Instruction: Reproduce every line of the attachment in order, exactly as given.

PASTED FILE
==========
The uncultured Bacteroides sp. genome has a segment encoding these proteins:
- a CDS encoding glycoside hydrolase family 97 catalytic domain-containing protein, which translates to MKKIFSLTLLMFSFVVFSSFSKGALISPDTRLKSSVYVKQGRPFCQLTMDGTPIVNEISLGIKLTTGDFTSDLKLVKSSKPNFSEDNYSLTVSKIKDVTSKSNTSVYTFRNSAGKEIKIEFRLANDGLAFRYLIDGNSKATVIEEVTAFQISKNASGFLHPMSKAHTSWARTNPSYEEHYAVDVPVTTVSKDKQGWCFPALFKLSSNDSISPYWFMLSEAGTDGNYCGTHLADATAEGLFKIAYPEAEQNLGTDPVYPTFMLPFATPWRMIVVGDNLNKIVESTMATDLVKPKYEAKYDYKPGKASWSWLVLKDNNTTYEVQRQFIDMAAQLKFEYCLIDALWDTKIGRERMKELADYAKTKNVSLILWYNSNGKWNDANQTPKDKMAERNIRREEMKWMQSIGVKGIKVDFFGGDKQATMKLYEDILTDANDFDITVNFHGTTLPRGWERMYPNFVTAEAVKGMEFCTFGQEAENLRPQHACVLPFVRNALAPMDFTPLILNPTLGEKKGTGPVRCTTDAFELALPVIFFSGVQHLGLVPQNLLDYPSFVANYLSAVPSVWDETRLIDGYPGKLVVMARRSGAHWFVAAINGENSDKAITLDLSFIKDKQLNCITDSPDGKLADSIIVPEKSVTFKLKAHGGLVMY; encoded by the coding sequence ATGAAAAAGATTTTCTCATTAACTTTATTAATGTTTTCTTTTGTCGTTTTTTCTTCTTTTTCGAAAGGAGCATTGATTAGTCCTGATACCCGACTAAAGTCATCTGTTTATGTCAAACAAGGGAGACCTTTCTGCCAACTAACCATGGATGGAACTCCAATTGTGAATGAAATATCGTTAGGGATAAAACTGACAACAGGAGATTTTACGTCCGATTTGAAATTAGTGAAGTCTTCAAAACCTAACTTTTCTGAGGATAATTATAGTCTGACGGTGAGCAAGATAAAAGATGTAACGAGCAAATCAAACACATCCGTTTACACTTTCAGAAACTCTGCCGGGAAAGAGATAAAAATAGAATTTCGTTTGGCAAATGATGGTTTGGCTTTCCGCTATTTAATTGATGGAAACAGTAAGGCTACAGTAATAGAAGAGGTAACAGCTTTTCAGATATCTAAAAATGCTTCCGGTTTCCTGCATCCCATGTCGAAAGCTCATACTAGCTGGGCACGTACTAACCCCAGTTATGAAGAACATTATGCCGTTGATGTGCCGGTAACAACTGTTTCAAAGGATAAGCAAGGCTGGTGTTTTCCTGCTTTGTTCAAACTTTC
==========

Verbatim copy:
The uncultured Bacteroides sp. genome has a segment encoding these proteins:
- a CDS encoding glycoside hydrolase family 97 catalytic domain-containing protein, which translates to MKKIFSLTLLMFSFVVFSSFSKGALISPDTRLKSSVYVKQGRPFCQLTMDGTPIVNEISLGIKLTTGDFTSDLKLVKSSKPNFSEDNYSLTVSKIKDVTSKSNTSVYTFRNSAGKEIKIEFRLANDGLAFRYLIDGNSKATVIEEVTAFQISKNASGFLHPMSKAHTSWARTNPSYEEHYAVDVPVTTVSKDKQGWCFPALFKLSSNDSISPYWFMLSEAGTDGNYCGTHLADATAEGLFKIAYPEAEQNLGTDPVYPTFMLPFATPWRMIVVGDNLNKIVESTMATDLVKPKYEAKYDYKPGKASWSWLVLKDNNTTYEVQRQFIDMAAQLKFEYCLIDALWDTKIGRERMKELADYAKTKNVSLILWYNSNGKWNDANQTPKDKMAERNIRREEMKWMQSIGVKGIKVDFFGGDKQATMKLYEDILTDANDFDITVNFHGTTLPRGWERMYPNFVTAEAVKGMEFCTFGQEAENLRPQHACVLPFVRNALAPMDFTPLILNPTLGEKKGTGPVRCTTDAFELALPVIFFSGVQHLGLVPQNLLDYPSFVANYLSAVPSVWDETRLIDGYPGKLVVMARRSGAHWFVAAINGENSDKAITLDLSFIKDKQLNCITDSPDGKLADSIIVPEKSVTFKLKAHGGLVMY; encoded by the coding sequence ATGAAAAAGATTTTCTCATTAACTTTATTAATGTTTTCTTTTGTCGTTTTTTCTTCTTTTTCGAAAGGAGCATTGATTAGTCCTGATACCCGACTAAAGTCATCTGTTTATGTCAAACAAGGGAGACCTTTCTGCCAACTAACCATGGATGGAACTCCAATTGTGAATGAAATATCGTTAGGGATAAAACTGACAACAGGAGATTTTACGTCCGATTTGAAATTAGTGAAGTCTTCAAAACCTAACTTTTCTGAGGATAATTATAGTCTGACGGTGAGCAAGATAAAAGATGTAACGAGCAAATCAAACACATCCGTTTACACTTTCAGAAACTCTGCCGGGAAAGAGATAAAAATAGAATTTCGTTTGGCAAATGATGGTTTGGCTTTCCGCTATTTAATTGATGGAAACAGTAAGGCTACAGTAATAGAAGAGGTAACAGCTTTTCAGATATCTAAAAATGCTTCCGGTTTCCTGCATCCCATGTCGAAAGCTCATACTAGCTGGGCACGTACTAACCCCAGTTATGAAGAACATTATGCCGTTGATGTGCCGGTAACAACTGTTTCAAAGGATAAGCAAGGCTGGTGTTTTCCTGCTTTGTTCAAACTTTC